28 April 2014

Statement by  H.E. Mr. Gholamhosein Dehghani Ambassador

and Chargé d’Affaires of the Islamic Republic of Iran

 On behalf of the Non-Aligned Movement before the Security Council

on Security Sector Reform 

28 April 2014 ,  New York

 بسم الله

In the Name of God, the Most Compassionate, the Most Merciful

Madame President

I have the honour to speak on behalf of the Non-Aligned Movement. At the outset, I would like to convey the Movement’s appreciation to you  for convening this open debate on Security Sector Reform. I also avail myself of this opportunity to express my appreciation to H.E. Mr. Ban Ki-moon, Secretary-General of the United Nations for his report on this issue entitled, “Securing States and Societies: the UN Comprehensive Support to SSR”.

Since 2007 when Security Council started its open debates on this issue, many NAM Member States considered these debates as an opportunity for the Council members as well as the wider membership to articulate their views on the role the United Nations should play in SSR. This  is a critical issue for all countries emerging from conflicts, particularly in Africa. NAM believes that today’s debate is an integral and essential part of a broader discussion about the interlink among the concepts of peace, security and development as mutually reinforcing factors, as well as complementarities between conflict prevention, peacekeeping and peace building. We hope our discussions here will provide guidance to UN on how to build institutional capacities in states emerging from conflicts as well as those in transition. The United Nations enjoys a comparative multilateral advantage over other organizations, and due to its universal legitimacy it is uniquely positioned to play a leading role in policy information and security sector capacity building and reform.

Taking into account the primary responsibility and the sovereign right of any country concern in determining its national priorities in this regard. We agree with the Secretary General and concur with the report of the inter-agency UN SSR Task force (S/2013/480), that “national ownership should be the cornerstone of UN’s approach towards SSR.” National ownership and adaptability of SSR tools in each particular country context must be the key principles that guide the role of the United Nations in supporting security sector capacity building and reform.

The Presidential statement S/PRST/2007/3 dated 21 February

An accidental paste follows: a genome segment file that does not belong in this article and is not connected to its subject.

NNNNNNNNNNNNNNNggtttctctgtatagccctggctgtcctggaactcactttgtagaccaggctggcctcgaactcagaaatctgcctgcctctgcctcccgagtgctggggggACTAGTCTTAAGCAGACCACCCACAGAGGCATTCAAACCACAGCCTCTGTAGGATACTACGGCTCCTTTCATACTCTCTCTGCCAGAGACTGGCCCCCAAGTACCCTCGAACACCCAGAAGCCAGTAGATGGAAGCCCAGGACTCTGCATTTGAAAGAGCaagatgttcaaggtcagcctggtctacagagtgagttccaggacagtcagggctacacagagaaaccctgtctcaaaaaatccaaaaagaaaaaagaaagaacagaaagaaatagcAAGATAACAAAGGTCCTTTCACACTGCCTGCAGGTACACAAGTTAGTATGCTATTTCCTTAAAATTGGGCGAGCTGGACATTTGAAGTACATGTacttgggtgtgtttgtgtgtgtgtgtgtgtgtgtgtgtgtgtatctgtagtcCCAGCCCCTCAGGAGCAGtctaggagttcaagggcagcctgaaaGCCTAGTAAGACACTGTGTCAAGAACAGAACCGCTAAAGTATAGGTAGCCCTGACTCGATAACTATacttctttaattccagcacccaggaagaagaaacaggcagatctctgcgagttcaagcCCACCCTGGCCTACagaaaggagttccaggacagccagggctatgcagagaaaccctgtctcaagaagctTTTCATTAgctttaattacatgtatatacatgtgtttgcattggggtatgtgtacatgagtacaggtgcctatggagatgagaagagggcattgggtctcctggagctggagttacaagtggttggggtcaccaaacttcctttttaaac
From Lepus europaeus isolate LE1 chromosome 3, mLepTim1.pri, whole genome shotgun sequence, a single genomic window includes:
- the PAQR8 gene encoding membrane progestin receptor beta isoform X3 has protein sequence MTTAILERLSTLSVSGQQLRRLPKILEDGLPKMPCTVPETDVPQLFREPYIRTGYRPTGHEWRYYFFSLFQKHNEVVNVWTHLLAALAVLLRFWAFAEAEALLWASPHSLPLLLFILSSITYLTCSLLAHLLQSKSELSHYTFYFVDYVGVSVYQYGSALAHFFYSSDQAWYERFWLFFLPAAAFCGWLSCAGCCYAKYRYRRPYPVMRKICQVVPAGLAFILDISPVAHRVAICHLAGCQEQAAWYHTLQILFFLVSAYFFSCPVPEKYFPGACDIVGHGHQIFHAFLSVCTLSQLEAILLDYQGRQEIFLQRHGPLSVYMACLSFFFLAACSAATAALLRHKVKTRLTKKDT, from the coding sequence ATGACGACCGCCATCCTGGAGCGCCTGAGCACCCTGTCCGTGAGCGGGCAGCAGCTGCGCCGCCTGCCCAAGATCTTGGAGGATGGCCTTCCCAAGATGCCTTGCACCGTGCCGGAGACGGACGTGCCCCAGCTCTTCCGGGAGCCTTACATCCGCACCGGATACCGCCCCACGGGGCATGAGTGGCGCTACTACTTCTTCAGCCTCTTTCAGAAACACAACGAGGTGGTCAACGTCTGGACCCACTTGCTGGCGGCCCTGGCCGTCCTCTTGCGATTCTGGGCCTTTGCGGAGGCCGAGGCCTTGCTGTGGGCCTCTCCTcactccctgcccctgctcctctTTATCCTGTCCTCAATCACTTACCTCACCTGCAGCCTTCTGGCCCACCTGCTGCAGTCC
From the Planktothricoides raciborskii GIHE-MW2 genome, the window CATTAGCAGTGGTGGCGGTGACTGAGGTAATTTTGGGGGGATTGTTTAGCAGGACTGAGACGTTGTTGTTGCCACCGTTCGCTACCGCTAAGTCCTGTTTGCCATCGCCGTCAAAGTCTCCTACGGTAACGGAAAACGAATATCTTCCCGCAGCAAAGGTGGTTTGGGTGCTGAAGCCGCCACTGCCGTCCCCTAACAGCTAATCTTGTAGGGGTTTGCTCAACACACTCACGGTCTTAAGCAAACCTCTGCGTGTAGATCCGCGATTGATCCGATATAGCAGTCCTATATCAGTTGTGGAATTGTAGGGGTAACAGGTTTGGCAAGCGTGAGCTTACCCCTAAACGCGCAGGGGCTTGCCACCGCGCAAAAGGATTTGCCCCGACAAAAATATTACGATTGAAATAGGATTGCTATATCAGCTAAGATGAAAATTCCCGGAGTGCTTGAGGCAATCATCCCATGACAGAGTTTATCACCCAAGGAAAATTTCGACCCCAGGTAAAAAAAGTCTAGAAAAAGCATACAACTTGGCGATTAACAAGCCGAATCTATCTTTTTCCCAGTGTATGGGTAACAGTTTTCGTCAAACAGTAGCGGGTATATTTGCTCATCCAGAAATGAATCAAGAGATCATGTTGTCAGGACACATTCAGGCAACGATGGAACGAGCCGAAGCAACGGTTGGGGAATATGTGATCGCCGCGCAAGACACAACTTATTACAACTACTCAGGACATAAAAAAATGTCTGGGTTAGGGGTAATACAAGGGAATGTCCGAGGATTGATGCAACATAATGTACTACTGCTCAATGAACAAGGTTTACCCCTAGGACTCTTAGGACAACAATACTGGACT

2007 also stressed the critical importance of SSR in post conflict environments and underlined the sovereignty and primary responsibility of the country concerned to determine the national approach and priorities toward SSR.

In August 2012, the Heads of State and Government of the Non-Aligned Movement noted, in the outcome document of their summit in Tehran, Islamic Republic of Iran, the importance of SSR, among other important components in the context of UN peacekeeping and post conflict situations. They stressed that SSR should be integrated in the broad framework of UN Rule of Law activities, thus ensuring that SSR activities and structures are not duplicating the work carried out in the Rule of Law area. They reaffirmed that””the development of a UN approach to SSR must take place within the General Assembly, and in accordance with the principle of national ownership, and stressed that the formulation of strategies to SSR, including its scope and mandate, should be carried out through the intergovernmental process and must be context-specific.They also emphasized  that “SSR should be undertaken at the request of the country concerned, and underlined the primary responsibility and the sovereign right of the country concerned in determining its national priorities in this regard.”

As for the development of a UN approach to SSR, the Non-Aligned Movement believes that such development must take place in the General Assembly to ensure that the formulation of strategies for SSR, including its scope and mandate, is carried out through the widest possible intergovernmental process. We need thorough discussions in the GA and ECOSOC in order to allow for full participation of the UN membership at large in such an important and sensitive issue. Peace building Commission is also in a good position to coordinate the activities of the different organs of the UN system in this regard, particularly in the light of experience that the Commission has gained through its engagement. It is of equal importance that the recipient country be fully in charge of formulating the strategy, identifying gaps, needs and areas of priority and coordination of the international support.

I thank you Madame President.

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